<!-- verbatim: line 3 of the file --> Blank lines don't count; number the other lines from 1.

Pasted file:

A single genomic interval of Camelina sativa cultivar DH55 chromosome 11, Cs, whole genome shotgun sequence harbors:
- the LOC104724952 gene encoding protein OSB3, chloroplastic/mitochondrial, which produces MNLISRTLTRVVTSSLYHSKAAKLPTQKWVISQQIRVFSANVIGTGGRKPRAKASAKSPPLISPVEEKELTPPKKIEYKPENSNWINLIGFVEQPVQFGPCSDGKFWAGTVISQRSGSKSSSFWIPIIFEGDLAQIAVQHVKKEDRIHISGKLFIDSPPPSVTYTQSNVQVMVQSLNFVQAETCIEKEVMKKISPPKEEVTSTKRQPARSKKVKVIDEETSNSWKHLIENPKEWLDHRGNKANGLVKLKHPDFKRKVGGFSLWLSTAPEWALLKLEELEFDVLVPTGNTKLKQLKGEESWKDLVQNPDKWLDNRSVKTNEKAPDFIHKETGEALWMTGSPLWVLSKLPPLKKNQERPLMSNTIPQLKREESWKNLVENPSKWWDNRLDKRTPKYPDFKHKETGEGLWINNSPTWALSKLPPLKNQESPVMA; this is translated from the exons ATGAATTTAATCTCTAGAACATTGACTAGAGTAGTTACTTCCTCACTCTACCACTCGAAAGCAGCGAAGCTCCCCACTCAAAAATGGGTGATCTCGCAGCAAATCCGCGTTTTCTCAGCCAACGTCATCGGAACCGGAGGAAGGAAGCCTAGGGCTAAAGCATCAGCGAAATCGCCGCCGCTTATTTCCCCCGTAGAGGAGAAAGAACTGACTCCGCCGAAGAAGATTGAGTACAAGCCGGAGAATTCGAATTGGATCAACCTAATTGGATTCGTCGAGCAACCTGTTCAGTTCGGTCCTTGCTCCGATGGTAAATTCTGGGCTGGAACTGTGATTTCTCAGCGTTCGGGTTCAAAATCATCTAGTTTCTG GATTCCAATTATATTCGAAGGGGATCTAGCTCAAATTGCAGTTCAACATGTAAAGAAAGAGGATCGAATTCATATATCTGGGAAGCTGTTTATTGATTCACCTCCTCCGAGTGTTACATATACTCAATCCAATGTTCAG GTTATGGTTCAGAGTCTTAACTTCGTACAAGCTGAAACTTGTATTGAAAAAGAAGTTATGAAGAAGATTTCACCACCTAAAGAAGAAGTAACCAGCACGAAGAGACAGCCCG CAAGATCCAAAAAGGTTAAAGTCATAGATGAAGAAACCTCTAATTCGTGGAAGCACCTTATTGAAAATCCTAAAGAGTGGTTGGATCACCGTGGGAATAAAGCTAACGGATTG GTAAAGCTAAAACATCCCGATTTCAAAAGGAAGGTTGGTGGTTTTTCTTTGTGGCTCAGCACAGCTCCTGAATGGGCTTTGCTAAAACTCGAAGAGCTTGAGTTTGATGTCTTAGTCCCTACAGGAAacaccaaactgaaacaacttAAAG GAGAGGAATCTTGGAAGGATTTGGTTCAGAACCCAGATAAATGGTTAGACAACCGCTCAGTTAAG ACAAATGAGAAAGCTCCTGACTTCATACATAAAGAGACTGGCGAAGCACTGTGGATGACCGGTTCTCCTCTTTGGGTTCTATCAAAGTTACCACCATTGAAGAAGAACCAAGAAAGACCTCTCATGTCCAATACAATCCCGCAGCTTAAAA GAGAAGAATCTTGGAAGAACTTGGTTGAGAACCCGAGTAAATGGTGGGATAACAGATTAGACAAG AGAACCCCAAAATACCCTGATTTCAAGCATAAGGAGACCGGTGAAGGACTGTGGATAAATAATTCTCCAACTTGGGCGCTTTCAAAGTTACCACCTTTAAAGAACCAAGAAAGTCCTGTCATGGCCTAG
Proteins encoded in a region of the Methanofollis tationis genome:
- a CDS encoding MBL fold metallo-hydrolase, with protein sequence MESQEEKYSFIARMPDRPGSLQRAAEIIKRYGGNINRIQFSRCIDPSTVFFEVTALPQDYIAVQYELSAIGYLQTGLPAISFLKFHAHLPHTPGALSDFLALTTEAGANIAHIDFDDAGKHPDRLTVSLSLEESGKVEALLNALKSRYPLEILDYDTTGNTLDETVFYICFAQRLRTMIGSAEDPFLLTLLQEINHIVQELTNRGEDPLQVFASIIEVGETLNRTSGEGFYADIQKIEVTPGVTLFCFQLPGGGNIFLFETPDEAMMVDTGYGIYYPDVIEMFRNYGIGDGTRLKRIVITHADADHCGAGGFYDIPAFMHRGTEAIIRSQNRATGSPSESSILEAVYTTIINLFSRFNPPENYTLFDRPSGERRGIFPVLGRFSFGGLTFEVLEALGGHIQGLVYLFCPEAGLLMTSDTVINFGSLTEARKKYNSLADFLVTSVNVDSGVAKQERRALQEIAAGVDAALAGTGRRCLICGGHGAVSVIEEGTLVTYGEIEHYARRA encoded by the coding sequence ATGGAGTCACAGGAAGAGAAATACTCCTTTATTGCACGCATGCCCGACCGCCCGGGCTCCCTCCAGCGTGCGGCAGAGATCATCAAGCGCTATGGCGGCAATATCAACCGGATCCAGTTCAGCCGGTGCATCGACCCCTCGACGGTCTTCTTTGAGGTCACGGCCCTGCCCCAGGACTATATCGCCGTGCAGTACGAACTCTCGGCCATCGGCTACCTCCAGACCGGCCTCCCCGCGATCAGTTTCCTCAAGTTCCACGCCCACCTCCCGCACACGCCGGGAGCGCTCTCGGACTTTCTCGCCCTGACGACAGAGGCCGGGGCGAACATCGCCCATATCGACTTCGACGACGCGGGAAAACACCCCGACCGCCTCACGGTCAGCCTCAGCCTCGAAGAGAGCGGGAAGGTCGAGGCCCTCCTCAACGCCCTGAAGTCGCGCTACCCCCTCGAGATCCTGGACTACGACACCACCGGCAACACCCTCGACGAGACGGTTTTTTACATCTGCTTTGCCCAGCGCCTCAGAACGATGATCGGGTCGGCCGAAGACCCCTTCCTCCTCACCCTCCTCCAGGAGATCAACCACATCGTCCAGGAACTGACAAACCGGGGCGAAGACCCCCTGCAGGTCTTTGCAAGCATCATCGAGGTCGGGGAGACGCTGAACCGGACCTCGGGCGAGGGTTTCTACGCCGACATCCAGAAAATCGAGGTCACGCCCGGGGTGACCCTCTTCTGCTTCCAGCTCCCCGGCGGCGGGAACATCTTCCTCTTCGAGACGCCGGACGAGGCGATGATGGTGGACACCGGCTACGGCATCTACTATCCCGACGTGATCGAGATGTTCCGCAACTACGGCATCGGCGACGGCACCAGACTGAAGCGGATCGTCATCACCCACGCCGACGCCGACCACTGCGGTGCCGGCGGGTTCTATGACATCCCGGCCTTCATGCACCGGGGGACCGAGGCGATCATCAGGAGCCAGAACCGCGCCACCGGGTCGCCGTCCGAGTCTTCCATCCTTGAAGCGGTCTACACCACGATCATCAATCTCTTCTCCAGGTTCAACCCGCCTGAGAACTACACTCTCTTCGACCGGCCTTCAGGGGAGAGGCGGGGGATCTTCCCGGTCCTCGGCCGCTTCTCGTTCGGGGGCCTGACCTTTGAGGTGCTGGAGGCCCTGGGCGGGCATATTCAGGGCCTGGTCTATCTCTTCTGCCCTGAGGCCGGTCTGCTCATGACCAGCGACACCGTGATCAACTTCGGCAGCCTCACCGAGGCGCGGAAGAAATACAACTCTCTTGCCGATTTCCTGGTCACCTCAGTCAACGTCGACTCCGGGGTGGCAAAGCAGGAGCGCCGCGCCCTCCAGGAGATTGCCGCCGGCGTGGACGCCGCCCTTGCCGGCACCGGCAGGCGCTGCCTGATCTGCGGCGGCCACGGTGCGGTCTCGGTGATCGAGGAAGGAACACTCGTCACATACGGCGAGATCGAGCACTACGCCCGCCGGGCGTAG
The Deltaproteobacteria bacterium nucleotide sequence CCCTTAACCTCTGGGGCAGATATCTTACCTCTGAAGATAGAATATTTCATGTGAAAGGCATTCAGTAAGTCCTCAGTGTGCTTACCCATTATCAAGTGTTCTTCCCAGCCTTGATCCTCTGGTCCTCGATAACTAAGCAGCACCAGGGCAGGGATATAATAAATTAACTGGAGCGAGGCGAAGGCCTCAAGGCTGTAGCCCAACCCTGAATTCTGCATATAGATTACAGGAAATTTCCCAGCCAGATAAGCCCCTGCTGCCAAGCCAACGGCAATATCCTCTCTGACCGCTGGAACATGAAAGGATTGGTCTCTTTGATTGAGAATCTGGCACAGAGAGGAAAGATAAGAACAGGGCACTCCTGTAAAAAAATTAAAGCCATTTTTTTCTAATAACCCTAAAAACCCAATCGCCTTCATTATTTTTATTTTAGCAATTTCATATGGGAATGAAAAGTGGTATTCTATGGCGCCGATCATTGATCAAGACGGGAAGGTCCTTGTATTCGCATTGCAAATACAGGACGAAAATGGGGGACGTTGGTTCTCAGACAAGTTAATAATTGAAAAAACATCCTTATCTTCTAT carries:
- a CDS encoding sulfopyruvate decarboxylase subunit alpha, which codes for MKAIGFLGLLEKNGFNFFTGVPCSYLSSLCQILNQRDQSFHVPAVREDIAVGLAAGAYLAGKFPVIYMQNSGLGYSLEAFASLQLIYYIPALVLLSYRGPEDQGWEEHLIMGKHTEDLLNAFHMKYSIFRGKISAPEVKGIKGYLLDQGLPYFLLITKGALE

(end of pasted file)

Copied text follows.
Proteins encoded in a region of the Methanofollis tationis genome: